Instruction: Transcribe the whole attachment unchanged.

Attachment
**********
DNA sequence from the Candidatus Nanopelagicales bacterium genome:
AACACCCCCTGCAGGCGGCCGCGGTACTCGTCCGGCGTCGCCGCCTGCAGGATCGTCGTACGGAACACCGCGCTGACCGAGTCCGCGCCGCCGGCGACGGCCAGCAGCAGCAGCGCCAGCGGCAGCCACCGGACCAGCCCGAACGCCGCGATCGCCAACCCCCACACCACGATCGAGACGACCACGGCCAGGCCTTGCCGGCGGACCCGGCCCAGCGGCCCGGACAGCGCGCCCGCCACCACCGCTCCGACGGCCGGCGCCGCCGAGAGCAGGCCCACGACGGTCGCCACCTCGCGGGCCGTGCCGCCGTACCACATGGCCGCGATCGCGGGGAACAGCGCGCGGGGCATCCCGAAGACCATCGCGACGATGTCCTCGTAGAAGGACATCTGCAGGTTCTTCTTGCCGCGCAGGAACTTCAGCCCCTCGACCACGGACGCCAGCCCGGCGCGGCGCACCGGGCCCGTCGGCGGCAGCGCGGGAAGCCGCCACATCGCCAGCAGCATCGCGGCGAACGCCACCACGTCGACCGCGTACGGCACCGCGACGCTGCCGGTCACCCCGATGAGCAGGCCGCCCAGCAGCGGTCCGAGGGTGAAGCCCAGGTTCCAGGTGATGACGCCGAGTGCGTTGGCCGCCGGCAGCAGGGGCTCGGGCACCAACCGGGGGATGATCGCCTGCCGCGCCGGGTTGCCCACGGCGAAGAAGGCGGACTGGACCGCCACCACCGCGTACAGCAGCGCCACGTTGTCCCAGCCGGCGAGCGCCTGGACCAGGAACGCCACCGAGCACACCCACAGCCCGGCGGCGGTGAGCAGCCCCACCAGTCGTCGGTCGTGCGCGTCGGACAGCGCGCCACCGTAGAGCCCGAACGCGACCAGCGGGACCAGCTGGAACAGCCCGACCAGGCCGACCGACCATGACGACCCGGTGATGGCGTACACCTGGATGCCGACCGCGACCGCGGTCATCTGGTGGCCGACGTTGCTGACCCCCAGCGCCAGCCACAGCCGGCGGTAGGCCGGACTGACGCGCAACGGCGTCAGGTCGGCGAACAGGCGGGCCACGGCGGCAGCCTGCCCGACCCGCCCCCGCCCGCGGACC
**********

DNA sequence from the Candidatus Nanopelagicales bacterium genome:
AACACCCCCTGCAGGCGGCCGCGGTACTCGTCCGGCGTCGCCGCCTGCAGGATCGTCGTACGGAACACCGCGCTGACCGAGTCCGCGCCGCCGGCGACGGCCAGCAGCAGCAGCGCCAGCGGCAGCCACCGGACCAGCCCGAACGCCGCGATCGCCAACCCCCACACCACGATCGAGACGACCACGGCCAGGCCTTGCCGGCGGACCCGGCCCAGCGGCCCGGACAGCGCGCCCGCCACCACCGCTCCGACGGCCGGCGCCGCCGAGAGCAGGCCCACGACGGTCGCCACCTCGCGGGCCGTGCCGCCGTACCACATGGCCGCGATCGCGGGGAACAGCGCGCGGGGCATCCCGAAGACCATCGCGACGATGTCCTCGTAGAAGGACATCTGCAGGTTCTTCTTGCCGCGCAGGAACTTCAGCCCCTCGACCACGGACGCCAGCCCGGCGCGGCGCACCGGGCCCGTCGGCGGCAGCGCGGGAAGCCGCCACATCGCCAGCAGCATCGCGGCGAACGCCACCACGTCGACCGCGTACGGCACCGCGACGCTGCCGGTCACCCCGATGAGCAGGCCGCCCAGCAGCGGTCCGAGGGTGAAGCCCAGGTTCCAGGTGATGACGCCGAGTGCGTTGGCCGCCGGCAGCAGGGGCTCGGGCACCAACCGGGGGATGATCGCCTGCCGCGCCGGGTTGCCCACGGCGAAGAAGGCGGACTGGACCGCCACCACCGCGTACAGCAGCGCCACGTTGTCCCAGCCGGCGAGCGCCTGGACCAGGAACGCCACCGAGCACACCCACAGCCCGGCGGCGGTGAGCAGCCCCACCAGTCGTCGGTCGTGCGCGTCGGACAGCGCGCCACCGTAGAGCCCGAACGCGACCAGCGGGACCAGCTGGAACAGCCCGACCAGGCCGACCGACCATGACGACCCGGTGATGGCGTACACCTGGATGCCGACCGCGACCGCGGTCATCTGGTGGCCGACGTTGCTGACCCCCAGCGCCAGCCACAGCCGGCGGTAGGCCGGACTGACGCGCAACGGCGTCAGGTCGGCGAACAGGCGGGCCACGGCGGCAGCCTGCCCGACCCGCCCCCGCCCGCGGACC